The financial sector has seen a big increase in s166 reviews this year. At time of writing, the Financial Conduct Authority (FCA) has commissioned 44 reviews and the Prudential Regulations Authority (PRA) 31. This is up from 38 and 27, respectively, for the previous full year – and we’re only in July.
The increase could be due to a renewed focus on day-to-day operations post-pandemic, and it’s interesting to note that the majority are for controls and risk management frameworks. Conduct and prudential issues – for banks, clearing houses and PRA-designated investment firms – are close behind, however.
Six common s166 triggers
Section 166 reviews can be daunting but it’s important to remember that they aren’t punitive. They aim to give the regulator a better understanding of your operations and your regulatory compliance in order to maintain quality standards across the financial sector. That said, s166s are expensive and resource-heavy. To reduce the potential for a costly review, it’s important to fully understand the key triggers:
1 Regulatory concerns
If there are concerns around a firm’s regulatory requirements, an s166 review will assess the situation and ensure businesses protect consumer interests.
2 Misconduct concerns
If there are any regulatory breaches, the regulators can investigate these further to identify the root cause.
3 Risk management
Poor risk management and internal control failures can trigger an s166 report to help regulators assess the efficiency of a firm’s risk management framework and governance structure.
4 Financial stability
Concerns around a firm’s financial reliability, risk exposures, solvency measures and overall liquidity may trigger a review to mitigate the risk and ensure the firm can function effectively under the circumstances.
5 Compliance with specific regulation
As regulation evolves and changes, firms must conduct annual audits and remain transparent with their data. If firms don’t comply, regulators may commission a report.
6 Market abuse
If regulators suspect market abuse or misconduct, they may trigger an s166 to confirm that there's no malpractice taking place.
While there are a range of areas that can prompt a regulator to commission an s166 report, it’s hard to tell where the exact trigger threshold lies. As such, you need to make sure your regulatory compliance processes are fit for purpose, with controls that are designed appropriately and operating effectively.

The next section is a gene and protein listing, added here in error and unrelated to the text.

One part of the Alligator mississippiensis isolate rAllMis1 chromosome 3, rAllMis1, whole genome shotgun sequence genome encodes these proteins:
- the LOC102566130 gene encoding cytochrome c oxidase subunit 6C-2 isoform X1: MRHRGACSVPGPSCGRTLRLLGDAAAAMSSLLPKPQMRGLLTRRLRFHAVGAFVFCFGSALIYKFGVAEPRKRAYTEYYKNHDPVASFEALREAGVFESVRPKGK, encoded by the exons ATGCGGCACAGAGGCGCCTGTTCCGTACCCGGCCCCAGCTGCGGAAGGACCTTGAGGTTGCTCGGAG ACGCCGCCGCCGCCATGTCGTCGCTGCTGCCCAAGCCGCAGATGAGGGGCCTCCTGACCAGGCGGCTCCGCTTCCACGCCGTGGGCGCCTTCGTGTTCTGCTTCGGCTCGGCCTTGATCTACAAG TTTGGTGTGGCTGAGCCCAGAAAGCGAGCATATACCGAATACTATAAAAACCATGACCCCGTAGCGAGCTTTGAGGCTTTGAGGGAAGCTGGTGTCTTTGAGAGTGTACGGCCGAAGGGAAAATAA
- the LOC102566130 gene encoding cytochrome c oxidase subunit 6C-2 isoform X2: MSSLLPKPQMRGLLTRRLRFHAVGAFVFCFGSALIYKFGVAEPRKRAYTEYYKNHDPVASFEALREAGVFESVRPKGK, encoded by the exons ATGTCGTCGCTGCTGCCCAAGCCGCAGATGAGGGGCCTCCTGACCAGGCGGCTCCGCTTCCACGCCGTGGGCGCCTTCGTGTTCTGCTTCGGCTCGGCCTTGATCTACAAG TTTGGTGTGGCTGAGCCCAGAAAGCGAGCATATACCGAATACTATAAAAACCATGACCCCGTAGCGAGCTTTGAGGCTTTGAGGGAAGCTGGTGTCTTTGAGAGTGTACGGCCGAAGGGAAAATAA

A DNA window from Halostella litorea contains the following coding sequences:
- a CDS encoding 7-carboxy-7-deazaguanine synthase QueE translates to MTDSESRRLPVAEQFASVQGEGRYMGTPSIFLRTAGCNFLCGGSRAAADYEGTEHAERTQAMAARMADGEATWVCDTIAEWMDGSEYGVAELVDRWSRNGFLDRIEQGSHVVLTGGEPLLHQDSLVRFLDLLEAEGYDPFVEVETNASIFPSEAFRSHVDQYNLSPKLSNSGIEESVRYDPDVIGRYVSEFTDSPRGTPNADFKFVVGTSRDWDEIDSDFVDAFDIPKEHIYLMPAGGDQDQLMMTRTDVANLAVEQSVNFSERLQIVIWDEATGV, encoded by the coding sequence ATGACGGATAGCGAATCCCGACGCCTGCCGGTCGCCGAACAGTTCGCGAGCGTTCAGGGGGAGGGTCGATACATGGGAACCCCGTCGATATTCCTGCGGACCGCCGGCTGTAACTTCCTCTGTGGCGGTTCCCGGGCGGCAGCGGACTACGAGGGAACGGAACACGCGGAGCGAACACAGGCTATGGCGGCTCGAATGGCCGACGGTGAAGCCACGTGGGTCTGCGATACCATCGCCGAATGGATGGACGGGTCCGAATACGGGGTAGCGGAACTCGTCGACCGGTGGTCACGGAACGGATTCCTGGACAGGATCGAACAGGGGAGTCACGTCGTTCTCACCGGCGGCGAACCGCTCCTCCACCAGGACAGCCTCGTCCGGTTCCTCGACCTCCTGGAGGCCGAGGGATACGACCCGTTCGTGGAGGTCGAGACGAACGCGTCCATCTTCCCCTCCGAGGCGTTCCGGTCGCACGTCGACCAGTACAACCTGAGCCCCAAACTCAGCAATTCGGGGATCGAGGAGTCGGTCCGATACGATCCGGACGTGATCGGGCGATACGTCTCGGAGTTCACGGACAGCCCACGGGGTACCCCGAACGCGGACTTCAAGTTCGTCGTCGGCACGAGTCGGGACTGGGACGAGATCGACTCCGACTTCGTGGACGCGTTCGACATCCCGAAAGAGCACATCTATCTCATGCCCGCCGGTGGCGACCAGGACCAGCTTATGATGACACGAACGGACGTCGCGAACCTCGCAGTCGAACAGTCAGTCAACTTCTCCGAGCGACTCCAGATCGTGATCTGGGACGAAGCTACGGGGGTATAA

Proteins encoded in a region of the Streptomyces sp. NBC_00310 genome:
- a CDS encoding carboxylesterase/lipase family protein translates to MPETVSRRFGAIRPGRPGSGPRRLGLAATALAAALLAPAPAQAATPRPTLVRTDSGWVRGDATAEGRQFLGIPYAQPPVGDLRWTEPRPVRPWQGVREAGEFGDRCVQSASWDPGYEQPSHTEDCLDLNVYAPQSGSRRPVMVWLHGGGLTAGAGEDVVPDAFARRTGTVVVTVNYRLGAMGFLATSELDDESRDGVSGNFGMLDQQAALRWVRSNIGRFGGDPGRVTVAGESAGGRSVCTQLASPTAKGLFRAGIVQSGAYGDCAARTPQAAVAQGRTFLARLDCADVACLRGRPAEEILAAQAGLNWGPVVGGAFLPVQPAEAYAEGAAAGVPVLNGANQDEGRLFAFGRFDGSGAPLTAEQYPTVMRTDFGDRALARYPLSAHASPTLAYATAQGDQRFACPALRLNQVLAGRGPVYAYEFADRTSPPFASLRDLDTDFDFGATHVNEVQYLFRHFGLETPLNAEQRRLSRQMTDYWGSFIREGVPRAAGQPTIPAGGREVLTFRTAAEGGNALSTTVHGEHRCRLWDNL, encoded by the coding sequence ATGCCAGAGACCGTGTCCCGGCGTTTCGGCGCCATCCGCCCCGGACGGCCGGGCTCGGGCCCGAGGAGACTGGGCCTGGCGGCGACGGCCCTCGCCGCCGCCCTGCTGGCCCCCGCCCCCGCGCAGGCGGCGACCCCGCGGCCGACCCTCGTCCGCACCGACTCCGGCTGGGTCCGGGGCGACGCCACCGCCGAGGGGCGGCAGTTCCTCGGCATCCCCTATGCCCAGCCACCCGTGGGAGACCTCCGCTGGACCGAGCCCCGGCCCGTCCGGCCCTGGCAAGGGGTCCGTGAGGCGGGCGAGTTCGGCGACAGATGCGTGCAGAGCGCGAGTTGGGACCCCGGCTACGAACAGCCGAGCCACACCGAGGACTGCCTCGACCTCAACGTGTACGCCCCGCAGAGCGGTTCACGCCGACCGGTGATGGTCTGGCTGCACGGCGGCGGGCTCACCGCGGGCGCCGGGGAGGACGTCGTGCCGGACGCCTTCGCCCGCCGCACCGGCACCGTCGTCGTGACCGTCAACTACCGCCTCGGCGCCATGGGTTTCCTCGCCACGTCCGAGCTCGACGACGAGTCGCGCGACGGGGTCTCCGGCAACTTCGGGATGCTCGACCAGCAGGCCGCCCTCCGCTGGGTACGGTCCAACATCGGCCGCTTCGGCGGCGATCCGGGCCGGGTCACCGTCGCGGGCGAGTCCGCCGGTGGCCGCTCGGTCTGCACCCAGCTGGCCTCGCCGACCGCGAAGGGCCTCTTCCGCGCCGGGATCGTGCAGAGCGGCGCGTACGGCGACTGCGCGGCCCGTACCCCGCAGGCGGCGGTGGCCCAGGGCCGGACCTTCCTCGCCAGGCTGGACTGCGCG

If you do find any issues, you need to address them promptly, before they can escalate. This includes good use of internal audit, risk assessments and effective oversight frameworks.
The board also has a key role to play, helping firms embed a risk management culture and actively support compliance processes across every department.
How to respond to an s166 review
If the regulators commission an s166 report for your business, what happens next?
Firstly, you’ll need a 'skilled person' to conduct the review and there are two options here. Either you can put forward your preferred choice for the regulator to approve (firm-appointed), or the regulator can appoint them directly. If the latter, the regulator will find the most suitable candidate based a on range of factors and required skill sets.
Once the skilled person is in place, you’ll need to engage with them constructively throughout the process. This means providing full access to documentation, information and personnel, to remain fully transparent, and promptly replying to any queries with the skilled person or the regulator. Where they identify any remedial action, you need to free up the resources to prioritise the work and address deficiencies. At this stage it’s essential to document your activities and maintain effective records for regulatory review.
One last thing to consider: when going into an s166 review, keep a positive outlook. An s166 review isn't a negative or a regulatory rebuke. Instead, try to think of it as mechanism that can provide an organisation-specific benchmark for what good looks like in the long term, and something that can add value to your organisation.
For more insight and guidance, get in touch with Kantilal Pithia.